The number 18 has a lot of significance in Hindu mythology — there are 18 Puranas and 18 chapters in the Bhagavad Gita.

Probably taking a cue from the importance of this number, the Central Board for Indirect Taxes and Customs (CBIC) recently issued 18 guidelines to the department personnel on conducting investigations and enforcement.

It is mandatory to get an approval from The Principal Commissioner for conducting investigations and enforcement. For four specific instances, the guidelines specify that a written approval from the Principal Chief Commissioner (and not the Principal Commissioner) is necessary.

One of these is if an interpretation is required of provisions of GST laws when the tax is levied for the first time.

Other instances are when summons are planned to be issued to big industrial houses and MNCs, investigations are planned on sensitive matters or matters with national implications, and matters which are already before the GST Council.

Apart from a written permission, the guidelines elaborate that the department personnel should also collect details regarding the prevalent business practices and the nature of transactions carried out.

It would be interesting to see how this guideline is implemented since none of the major terms used in the guidelines (such as big industrial house, major multinational corporations, sensitive matters and matters with national implications) have been defined.

Since GST has always been advertised as a “one nation, one tax”, every levy could have national implications. For instance, would investigations into gaming companies be considered to have national implications warranting a written approval from the Principal Commissioner? The directive to study the prevalent business practices and their implications is welcome and could reduce the intent of revenue maximisation that is prevalent today.

Some of the guidelines could confuse the investigators. One instruction states that if a taxpayer has utilised ITC towards payment of GST on its outward supplies, it is not acceptable for the department to send a summons with a question as to whether the input tax credit was availed.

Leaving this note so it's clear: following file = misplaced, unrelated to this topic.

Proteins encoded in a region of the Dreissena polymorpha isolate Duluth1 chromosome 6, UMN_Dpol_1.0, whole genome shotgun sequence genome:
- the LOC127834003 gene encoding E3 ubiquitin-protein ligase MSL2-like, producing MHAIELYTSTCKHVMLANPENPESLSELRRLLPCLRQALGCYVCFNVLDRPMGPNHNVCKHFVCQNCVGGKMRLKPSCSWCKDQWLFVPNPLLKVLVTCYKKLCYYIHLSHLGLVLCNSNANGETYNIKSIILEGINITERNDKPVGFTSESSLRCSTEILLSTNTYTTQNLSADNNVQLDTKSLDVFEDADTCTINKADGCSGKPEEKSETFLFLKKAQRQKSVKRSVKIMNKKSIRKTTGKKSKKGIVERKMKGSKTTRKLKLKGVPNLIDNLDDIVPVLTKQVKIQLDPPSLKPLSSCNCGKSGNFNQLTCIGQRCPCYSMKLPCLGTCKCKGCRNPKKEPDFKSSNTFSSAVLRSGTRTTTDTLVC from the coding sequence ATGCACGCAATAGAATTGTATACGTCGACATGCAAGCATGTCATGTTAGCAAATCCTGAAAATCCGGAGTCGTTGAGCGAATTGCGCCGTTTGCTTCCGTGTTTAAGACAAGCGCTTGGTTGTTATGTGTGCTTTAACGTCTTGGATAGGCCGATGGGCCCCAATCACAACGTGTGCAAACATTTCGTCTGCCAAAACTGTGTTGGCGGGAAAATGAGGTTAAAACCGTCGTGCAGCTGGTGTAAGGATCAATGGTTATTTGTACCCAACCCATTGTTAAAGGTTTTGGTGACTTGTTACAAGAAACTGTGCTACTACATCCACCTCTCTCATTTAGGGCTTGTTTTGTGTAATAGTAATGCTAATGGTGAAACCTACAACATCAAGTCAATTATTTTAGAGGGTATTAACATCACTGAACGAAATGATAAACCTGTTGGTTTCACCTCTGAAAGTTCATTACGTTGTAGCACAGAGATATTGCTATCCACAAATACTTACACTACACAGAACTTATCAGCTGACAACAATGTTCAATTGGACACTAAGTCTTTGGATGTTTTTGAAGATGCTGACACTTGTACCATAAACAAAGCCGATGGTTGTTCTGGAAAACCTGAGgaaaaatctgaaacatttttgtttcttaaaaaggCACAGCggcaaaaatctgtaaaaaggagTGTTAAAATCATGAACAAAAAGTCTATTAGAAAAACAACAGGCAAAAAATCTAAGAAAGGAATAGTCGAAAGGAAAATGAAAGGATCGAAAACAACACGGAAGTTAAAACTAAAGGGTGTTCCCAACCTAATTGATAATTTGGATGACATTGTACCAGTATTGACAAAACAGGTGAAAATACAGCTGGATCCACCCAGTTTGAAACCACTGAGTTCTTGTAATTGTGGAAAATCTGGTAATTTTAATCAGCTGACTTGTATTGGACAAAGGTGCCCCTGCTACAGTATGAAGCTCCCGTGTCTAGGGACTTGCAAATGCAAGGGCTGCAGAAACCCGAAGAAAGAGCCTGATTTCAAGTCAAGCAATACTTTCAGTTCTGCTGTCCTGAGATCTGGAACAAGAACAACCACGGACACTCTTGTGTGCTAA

The guidelines do not provide any alternative to this question which could lead to a situation where the question is not asked at all — taxpayers would certainly not mind this. Over the last few years, some taxpayers have faced multiple investigations on the same matter from different investigating agencies. CBIC has attempted to resolve this in their guidelines by stating that “there may be a situation where it comes to the Commissionerate’s notice that either the DGGI or the State GST department is also simultaneously undertaking record-based investigation of the same taxpayer on different subject matters.

“The Principal Commissioner must engage in dialogue with the other investigating office/s to consider the feasibility of only one of the offices pursuing all these subject matters with respect to the taxpayer, and the other offices consolidating their material with that office. If this outcome is not feasible, the reasons therefor should be confirmed on file by the Principal Commissioner”. Multiple investigations have not been removed from the statute book — the process may have become more complicated.

Assessment guidelines?

For almost seven years, there has been a disconnect between GST laws and their implementation by some trigger-happy assessing officers. While the latest set of CBIC guidelines has cleared some of the misconceptions about summons and enforcement, the key challenge would be to implement them as instructed in the guidelines.

CBIC would do well to also bring out similar broad parameters to conclude assessments as well.

The writer is a chartered accountant